McCain launches first major ad and pushes joint town halls

The constant developments of the primary are giving way to a quieter period in which the Obama campaign will map its strategy, staff up, decide on new hires and start building on the state organizations that are already in place in every state thanks to the prolonged race the Illinois Senator had to fight with Hillary Clinton. The most urgent decision that Obama is working on, of course, is the choice of a vice-president. His selection team will now travel to Capitol Hill to talk to Democratic Senators and House members and collect their recommendations. Obama's campaign had already been compiling stories about potential running mates and will now start the vetting process.

Of course, McCain has been preparing for this moment for months since the Republican candidate wrapped up his party's nomination as early as Super Tuesday. For much of the past 5 months, his campaign felt that it was no use wasting money airing ads aggressively and fighting for media attention as the press and of the country was focused on the Clinton-Obama race. But as we saw on Tuesday when John McCain delivered a surprisingly weak speech on primetime television, having had a long time to prepare does not mean that the McCain campaign is ready to come out swinging.

Yet, there are certain things that the McCain campaign has obviously been preparing for a while, starting with its first major general election ad which started airing Friday. Called "Safe," the spot (watch it here) features a stern looking McCain who professes to "hate war" and mentions the fact that he was held for five years as a POW. The message is clear: McCain intends to run on issues of national security and we should not expect him to be shy about mentioning his years in Vietnam, however much McCain has stayed away from campaigning on that in the past.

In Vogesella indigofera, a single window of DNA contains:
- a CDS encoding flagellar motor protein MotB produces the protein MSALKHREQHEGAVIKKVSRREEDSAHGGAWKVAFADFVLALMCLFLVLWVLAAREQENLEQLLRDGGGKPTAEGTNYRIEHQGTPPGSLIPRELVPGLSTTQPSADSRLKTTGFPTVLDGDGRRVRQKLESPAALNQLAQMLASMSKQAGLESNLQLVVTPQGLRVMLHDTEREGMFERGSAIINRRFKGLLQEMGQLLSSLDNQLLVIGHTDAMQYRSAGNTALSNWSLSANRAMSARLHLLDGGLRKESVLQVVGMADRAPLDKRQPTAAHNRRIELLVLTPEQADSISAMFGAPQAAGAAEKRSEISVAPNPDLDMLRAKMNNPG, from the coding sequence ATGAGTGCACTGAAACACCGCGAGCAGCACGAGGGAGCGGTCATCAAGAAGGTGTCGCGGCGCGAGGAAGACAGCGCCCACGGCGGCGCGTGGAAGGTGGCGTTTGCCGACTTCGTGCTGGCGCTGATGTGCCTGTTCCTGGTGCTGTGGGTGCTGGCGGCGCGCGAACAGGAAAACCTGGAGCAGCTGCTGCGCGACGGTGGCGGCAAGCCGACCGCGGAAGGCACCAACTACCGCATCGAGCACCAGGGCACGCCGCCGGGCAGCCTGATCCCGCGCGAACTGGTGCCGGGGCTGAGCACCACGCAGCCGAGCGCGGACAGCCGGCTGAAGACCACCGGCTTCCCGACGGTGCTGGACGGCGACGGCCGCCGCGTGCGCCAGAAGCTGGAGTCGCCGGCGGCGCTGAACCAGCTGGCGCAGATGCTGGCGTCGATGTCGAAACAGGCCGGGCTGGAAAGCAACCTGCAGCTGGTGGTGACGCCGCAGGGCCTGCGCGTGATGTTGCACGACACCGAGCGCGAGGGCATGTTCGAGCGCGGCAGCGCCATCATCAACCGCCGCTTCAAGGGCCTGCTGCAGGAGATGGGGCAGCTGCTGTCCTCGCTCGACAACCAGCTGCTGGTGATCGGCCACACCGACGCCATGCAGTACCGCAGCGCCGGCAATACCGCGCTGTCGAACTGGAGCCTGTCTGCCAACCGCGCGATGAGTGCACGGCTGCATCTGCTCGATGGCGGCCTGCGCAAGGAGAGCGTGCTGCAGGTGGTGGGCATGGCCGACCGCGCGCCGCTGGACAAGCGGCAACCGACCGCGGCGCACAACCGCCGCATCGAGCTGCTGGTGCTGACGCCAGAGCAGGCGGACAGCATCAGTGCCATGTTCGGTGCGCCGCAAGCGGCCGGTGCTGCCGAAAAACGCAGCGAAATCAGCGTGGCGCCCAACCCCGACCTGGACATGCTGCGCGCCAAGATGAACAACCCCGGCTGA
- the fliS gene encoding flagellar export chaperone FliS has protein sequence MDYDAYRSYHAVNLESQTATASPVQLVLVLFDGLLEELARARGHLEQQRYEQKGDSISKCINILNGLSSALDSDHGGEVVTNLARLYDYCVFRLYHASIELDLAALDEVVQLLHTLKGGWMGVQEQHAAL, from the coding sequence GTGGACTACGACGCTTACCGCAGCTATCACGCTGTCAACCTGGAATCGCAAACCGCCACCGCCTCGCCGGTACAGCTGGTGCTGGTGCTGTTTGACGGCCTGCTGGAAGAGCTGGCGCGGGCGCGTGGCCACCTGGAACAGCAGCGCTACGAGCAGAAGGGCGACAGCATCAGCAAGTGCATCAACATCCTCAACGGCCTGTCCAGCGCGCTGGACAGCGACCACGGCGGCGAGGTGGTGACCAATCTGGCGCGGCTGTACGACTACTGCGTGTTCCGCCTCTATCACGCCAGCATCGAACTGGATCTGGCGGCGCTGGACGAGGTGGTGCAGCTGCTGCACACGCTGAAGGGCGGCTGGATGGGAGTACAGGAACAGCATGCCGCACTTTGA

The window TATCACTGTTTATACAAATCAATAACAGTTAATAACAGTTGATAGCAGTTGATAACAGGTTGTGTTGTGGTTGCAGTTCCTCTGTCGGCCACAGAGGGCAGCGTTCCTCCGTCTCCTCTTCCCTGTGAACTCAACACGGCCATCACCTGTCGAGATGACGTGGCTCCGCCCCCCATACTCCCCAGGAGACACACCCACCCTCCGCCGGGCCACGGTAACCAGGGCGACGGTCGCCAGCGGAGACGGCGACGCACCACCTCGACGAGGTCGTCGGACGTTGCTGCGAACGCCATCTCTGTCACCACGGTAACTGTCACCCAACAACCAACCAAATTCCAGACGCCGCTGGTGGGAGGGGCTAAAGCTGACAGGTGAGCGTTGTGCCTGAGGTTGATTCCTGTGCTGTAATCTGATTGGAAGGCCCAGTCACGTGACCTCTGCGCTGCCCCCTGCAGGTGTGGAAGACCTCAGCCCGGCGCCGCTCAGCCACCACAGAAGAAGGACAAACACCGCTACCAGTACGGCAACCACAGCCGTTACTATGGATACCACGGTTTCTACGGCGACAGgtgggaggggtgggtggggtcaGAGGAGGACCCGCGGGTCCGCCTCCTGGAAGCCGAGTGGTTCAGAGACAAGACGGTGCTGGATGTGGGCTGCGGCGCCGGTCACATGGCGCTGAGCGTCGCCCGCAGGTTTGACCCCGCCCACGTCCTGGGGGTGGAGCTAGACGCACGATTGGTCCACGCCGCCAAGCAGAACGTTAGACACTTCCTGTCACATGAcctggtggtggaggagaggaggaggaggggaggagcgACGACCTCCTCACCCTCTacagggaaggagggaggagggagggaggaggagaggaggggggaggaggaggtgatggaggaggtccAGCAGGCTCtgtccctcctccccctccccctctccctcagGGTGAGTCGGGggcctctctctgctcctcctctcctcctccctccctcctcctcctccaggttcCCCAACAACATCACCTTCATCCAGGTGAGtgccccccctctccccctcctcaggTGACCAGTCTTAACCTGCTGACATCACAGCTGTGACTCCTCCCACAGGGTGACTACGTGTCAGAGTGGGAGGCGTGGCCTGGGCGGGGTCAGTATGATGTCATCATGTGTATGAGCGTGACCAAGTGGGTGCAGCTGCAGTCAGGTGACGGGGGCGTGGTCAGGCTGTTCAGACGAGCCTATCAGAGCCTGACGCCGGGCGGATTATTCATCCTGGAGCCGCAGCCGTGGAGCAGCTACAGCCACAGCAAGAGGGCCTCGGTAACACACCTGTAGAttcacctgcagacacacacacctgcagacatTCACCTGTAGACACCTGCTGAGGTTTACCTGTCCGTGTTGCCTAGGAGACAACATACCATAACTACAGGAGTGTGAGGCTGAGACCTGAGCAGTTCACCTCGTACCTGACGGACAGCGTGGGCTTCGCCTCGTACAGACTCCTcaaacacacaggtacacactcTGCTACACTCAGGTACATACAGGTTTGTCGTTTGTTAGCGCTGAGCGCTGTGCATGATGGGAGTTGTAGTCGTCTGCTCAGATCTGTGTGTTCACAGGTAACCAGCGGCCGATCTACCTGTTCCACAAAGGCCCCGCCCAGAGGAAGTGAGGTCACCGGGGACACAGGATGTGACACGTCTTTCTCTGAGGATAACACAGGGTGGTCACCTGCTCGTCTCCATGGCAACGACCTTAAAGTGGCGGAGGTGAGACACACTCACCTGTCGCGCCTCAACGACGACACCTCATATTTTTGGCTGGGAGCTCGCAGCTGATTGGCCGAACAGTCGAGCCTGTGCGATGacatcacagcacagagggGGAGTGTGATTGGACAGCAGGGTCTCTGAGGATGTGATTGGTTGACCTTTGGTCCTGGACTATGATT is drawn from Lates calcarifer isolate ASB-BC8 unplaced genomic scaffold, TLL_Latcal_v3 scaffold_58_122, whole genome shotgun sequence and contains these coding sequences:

Politico reports that McCain is running this ad in an impressive list of swing states that gives us a good idea of where the GOP believes the fall campaign will play: Colorado, Minnesota, Missouri, Nevada, New Mexico, Iowa, Michigan, Ohio and Pennsylvania. The inclusion of Missouri should reassure Democrats that the Show Me State will be competitive in the fall while McCain's determination to target Michigan confirms one of the most surprising storylines of the early stages of the campaign -- Michigan replacing Florida as the third member of the holy trio, along with Pennsylvania and Ohio.

Second, the McCain campaign had been preparing its offensive on holding joint town halls as they issued their challenge to Obama as soon as the Democrat wrapped up his nomination battle on Tuesday. Naturally, Obama's team was in position to agree to such a thing when it had barely started strategizing -- and Republicans knew that, their objective being to put Obama in a hole and advance their argument that he was not ready for the big stage. In fact, McCain proposed that the first event be held on June 12th, something Obama was obviously in no position to accept.

Today, NYC Mayor Mike Bloomberg (who is having a lot of trouble staying away from this presidential campaign) complicated the picture for the Obama campaign by offering to host the first joint town hall meeting at Manhattan's Federal Hall. This ups the pressure on Obama to accept, and Republicans are likely to portray any delay as stalling. But it is unclear whether the Democrat is looking for a way out of this. In fact, all signs point to the fact that both parties think holding joint town halls would favor them -- making those atypical events a very real possibility!

On the one hand, Republicans are at a financial disadvantage and would relish the free media and equal exposure that joint town hall meetings would guarantee; McCain also believes that common appearances would be an opportunity for him to showcase his expertise and contrast himself with his opponent's alleged inexperience. On the other hand, Democrats seem convinced that any joint appearance would serve to highlight McCain's old age and that any opportunity for Obama to showcase his mastery of policy and go toe-to-toe with John McCain will serve him greatly, undermining the GOP's attacks on his readiness.

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  • My impression was that both the Obama and McCain campaigns rejected Bloomberg's offer. Or did Bloomberg counter-offer?

    By Blogger Stephen, At 08 June, 2008 23:06  

  • Yeah Stephen, both Obama and McCain rejected the Bloomberg and ABC offer because they said it was unfair for only a single news network to be able to broadcast the meeting: Obama and especially McCain want it to be as open and informal as possible that means putting it on public televioion where any network could cover it live.